John Holdren at AGU: "No President Has Ever Talked as Much About Science, Technology, and Innovation as This President Has”

By Chris Mooney | December 13, 2010 5:39 pm

john-holdren-state-climate-scienceI just attended the president’s science adviser’s science and policy keynote here at AGU in San Francisco. So did several hundred other people.

Interestingly, some news was made–sort of. Holdren announced that with regard to the long awaited scientific integrity guidelines his office was tasked to produce in early 2009…guidelines he’s been criticized for not yet releasing….he’s almost there and they should be out this month.

To quote Holdren, producing the guidelines–to cover scientific integrity practices across agencies of the U.S. government–“has been a more challenging task than expected, it has taken much longer than it was supposed to.” Holdren continued by stating that he had hoped to announce the guidelines in his AGU talk but “didn’t quite make it–but we are very close.”

How close? Holdren’s powerpoint put up the date “12-10” for their release–e.g., this month. I’m sure that will be a relief to many.

Besides this nugget, Holdren’s talk was basically a vast compendium of all of the things the administration is doing to promote science and its relation to policy. And it really is quite a set of accomplishments (the integrity guidelines problem notwithstanding). Listening to it all inspired me to write a longer post comparing Obama-Holdren with Bush-Marburger, so stand by for that.

For now I’ll leave you with what was arguably Holdren’s most striking quote about Obama and science: “No president has ever talked as much about science, technology, and innovation as this president has.” Or as Holdren closed his talk, the “lynchpin” to having science positively impact the country is “a committed president. And fortunately, we have one.”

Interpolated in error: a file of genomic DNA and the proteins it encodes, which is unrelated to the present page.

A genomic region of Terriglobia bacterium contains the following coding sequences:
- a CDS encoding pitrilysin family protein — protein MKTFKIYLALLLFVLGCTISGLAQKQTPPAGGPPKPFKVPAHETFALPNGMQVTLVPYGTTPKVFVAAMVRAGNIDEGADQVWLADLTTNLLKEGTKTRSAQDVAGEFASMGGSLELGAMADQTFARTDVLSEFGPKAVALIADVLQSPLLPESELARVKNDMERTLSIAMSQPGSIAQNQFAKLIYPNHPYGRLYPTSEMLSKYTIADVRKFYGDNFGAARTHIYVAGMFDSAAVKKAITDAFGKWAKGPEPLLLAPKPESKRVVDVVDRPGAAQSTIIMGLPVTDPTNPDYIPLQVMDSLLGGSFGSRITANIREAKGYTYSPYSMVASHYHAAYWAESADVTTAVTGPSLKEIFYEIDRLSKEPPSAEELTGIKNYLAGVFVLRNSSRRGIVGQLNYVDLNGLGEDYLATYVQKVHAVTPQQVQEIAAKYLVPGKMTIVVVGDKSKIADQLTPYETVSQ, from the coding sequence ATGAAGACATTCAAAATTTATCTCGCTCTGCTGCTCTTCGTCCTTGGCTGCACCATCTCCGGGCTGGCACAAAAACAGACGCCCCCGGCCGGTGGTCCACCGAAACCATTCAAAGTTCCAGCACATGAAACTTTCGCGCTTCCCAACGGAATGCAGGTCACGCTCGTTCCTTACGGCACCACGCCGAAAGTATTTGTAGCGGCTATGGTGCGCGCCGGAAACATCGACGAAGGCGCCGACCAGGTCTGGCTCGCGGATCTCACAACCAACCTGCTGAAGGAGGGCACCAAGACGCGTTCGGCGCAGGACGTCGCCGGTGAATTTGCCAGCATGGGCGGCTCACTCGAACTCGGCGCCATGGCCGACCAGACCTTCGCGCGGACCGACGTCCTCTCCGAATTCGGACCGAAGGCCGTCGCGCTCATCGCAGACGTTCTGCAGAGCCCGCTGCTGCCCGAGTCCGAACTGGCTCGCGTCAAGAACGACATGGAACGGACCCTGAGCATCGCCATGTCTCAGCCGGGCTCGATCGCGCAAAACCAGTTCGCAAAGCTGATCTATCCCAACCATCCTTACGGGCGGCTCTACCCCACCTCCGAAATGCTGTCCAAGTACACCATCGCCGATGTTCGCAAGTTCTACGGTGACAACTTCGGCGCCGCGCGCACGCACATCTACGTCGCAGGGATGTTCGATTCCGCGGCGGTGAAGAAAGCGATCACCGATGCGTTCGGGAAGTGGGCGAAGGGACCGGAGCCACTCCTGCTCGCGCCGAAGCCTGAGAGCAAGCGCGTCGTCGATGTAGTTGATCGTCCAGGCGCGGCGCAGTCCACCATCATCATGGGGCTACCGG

I’ll have more on Holdren’s talk soon.


Comments (8)

  1. NYCsci

    What everyone in the audience really wanted to know was, will Obama fight for increased science funding or will he cave?

  2. No doubt that President Obama has talked quite a bit about science and technology.

    Talking is not doing, though.

    The eruption of know-nothings (Tea Partying “libertarians”, SoCons) during the time of this administration demonstrates that talking about science and technology is insufficient to change society.

    Furthermore, like so many politicians President Obama uses “technology” as a substitute for “magic”, a substitution that is so common in our nation’s public comments whether government or industry.

  3. For whatever reason, with all the words about science, this president has yet to use his bully pulpit to make the case of action regarding climate change.

    When Holdren can assure us that this will happen, I will be more than willing to listen.

  4. Andy

    holdren was in a tough spot here. a super knowledgeable group with specific issues that are atypical (e.g., questions about exporting seismographs). he can’t say much of interest. a blah talk for sure. bush’s sci adv spoke here a few years back and that was even worse. i’d rather have you, chris, kick off agu’s sci policy talks!

  5. What everyone in the audience really wanted to know was, will Obama fight for increased science funding or will he cave???

  6. Matt B.

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About Chris Mooney

Chris is a science and political journalist and commentator and the author of three books, including the New York Times bestselling The Republican War on Science--dubbed "a landmark in contemporary political reporting" by and a "well-researched, closely argued and amply referenced indictment of the right wing's assault on science and scientists" by Scientific American--Storm World, and Unscientific America: How Scientific Illiteracy Threatens Our Future, co-authored by Sheril Kirshenbaum. They also write "The Intersection" blog together for Discover blogs. For a longer bio and contact information, see here.


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